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Vanderbilt Essay Sample

Step 2: Decide how you want to start your essay.

Instead of a paragraph describing what you do, you could use a tipping point in your journey to lead the discussion of the activity’s influence on you.


Weak example:In high school, I participated in model congress. It was very difficult for me at first, because I am not a great public speaker and don’t know much about politics. However, after a lot of research and many unimpressive performances at tournaments, I finally was able to overcome this at the Yale Model Congress tournament in my junior year where I was awarded best delegate after a speech in a full session of over a hundred students about environmental regulations, which I am very passionate about.


Stronger example:DECORUM!” A hush falls over the room with the sound of the gavel pounding against the desk. “Speakers for a two-minute speech in negation,” the chairman of our committee demands, looking out toward the hundreds of students dressed in Western business attire with their placards held high in the air. Mine meekly joins them.


“Senator Smith?” The chairman points the gavel directly at me and my face grows hot under the realization that I will have to give a speech in front of hundreds of more talented, better-spoken peers. When I arrive at the podium, I thumb the engraving that reads “Yale Model Congress 2016” and open my mouth. No sound comes out so I clear my throat twice.


“Senator Jones,” I start out weakly. “This proposed piece of legislation reminds me of my aunt’s chihuahua. All bark, no bite.” Scattered bouts of laughter erupt in the room. Subtle attempt at humor, check. “We all want to protect our environment, but this bill provides very little specifics, and the ones provided are a mere slap on the wrist for the huge corporations that pollute our rivers, lakes, air, and environment.”


You can clearly see how the beginnings of the two different essays differ in sentence structure, use of diction, imagery, and altogether effectiveness of displaying character and writing skills. Be careful to not go overboard with flowery language or fluff though; a 400-word limit requires you to be concise.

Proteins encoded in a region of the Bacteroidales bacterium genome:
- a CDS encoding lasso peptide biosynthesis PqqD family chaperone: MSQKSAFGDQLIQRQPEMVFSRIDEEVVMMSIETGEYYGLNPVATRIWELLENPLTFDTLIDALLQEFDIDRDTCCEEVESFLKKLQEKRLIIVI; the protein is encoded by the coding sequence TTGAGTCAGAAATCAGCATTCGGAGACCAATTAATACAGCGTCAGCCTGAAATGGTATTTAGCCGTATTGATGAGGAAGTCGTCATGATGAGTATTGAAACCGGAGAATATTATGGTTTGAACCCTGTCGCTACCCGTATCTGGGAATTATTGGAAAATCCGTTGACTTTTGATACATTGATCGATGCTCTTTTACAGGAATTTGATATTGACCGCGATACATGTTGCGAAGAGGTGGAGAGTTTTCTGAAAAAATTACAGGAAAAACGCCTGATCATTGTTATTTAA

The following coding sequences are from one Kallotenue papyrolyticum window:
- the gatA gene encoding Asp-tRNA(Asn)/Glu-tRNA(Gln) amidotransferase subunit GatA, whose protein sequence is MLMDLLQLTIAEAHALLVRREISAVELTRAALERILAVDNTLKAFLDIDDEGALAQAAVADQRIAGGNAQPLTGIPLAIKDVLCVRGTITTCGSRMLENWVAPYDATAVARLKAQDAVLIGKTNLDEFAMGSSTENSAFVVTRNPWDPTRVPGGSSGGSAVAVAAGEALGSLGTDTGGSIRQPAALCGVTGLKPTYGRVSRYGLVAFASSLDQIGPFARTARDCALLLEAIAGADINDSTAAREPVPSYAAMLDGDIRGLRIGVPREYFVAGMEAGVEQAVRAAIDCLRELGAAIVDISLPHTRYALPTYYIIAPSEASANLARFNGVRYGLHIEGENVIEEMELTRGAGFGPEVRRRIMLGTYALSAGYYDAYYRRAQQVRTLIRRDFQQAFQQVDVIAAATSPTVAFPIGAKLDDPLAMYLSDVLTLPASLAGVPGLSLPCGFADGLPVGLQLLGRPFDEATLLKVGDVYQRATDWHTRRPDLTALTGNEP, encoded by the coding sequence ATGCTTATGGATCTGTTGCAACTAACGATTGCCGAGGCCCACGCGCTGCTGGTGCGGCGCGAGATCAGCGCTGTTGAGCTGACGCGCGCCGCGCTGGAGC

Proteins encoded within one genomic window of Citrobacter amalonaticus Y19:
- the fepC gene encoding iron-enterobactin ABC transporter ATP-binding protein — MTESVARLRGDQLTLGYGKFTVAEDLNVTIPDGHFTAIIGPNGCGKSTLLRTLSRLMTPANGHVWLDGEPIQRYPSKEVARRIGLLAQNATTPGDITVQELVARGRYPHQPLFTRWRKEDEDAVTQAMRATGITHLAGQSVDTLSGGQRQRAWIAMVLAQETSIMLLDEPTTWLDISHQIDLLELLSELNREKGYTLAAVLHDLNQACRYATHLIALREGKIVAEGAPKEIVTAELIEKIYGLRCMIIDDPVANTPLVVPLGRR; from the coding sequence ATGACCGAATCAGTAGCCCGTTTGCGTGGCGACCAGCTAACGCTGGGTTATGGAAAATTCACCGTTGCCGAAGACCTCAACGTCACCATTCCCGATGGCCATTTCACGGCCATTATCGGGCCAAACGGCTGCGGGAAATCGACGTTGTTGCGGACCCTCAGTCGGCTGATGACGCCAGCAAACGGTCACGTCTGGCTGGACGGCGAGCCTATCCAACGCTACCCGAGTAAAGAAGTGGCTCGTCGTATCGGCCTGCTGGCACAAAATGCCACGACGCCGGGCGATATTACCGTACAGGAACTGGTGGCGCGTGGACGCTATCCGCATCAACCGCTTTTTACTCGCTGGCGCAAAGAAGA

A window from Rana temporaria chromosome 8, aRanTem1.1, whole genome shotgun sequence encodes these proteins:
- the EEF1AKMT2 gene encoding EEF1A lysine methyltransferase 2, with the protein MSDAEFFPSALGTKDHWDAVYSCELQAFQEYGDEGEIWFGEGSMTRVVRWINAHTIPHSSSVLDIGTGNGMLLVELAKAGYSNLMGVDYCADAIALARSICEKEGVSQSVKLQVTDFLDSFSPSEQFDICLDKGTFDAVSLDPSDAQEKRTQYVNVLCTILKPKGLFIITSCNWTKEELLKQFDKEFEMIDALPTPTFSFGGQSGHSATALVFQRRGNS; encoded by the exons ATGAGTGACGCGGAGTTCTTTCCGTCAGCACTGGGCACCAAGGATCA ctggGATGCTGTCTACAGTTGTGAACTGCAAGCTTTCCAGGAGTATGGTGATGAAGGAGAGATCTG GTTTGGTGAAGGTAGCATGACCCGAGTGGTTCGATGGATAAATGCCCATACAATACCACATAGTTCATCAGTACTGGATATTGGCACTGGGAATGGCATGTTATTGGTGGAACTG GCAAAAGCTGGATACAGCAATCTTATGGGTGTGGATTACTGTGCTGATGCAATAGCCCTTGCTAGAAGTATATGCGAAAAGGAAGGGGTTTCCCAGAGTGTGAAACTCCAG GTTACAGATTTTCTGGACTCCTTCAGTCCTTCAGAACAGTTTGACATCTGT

Your essay does not have to begin this way; you can start with a memory, a detailed description of an object or event you have built, or an excerpt of a speech or story you’ve penned. You have a lot of creative jurisdiction here, but the most important component to an introduction is the captivation of your audience.


Note: The stronger example weaved two different passions into one essay (model congress and environment conservation). You can definitely do this and it may lead to a stronger supplement, but be wary of trying to cram multiple unrelated extracurriculars into one essay. It will distract the reader from your message.

Several years ago I worked with a young man who appeared, on paper, very much like many student-athletes I had known: great leadership skills, a real work ethic, some academic bold strokes but, primarily, an emphasis on athletic achievements. Sometimes athletes are encouraged to make the most of their sport to the detriment of the rest—“You can be the tennis guy,” they say, even if a D1 recruiter has yet to call. Of course the ability to walk onto a team can be a big help, particularly at a DII or DIII school; but I hated the way the application process seemed to minimize any other interests or experiences an athlete had, as though to avoid distracting the admissions officers from the fabulous sport at the top of the file. Almost always, such athletes end up writing about their sport, so their application is monochromatic, as if they’ve never had a thought outside of their next match.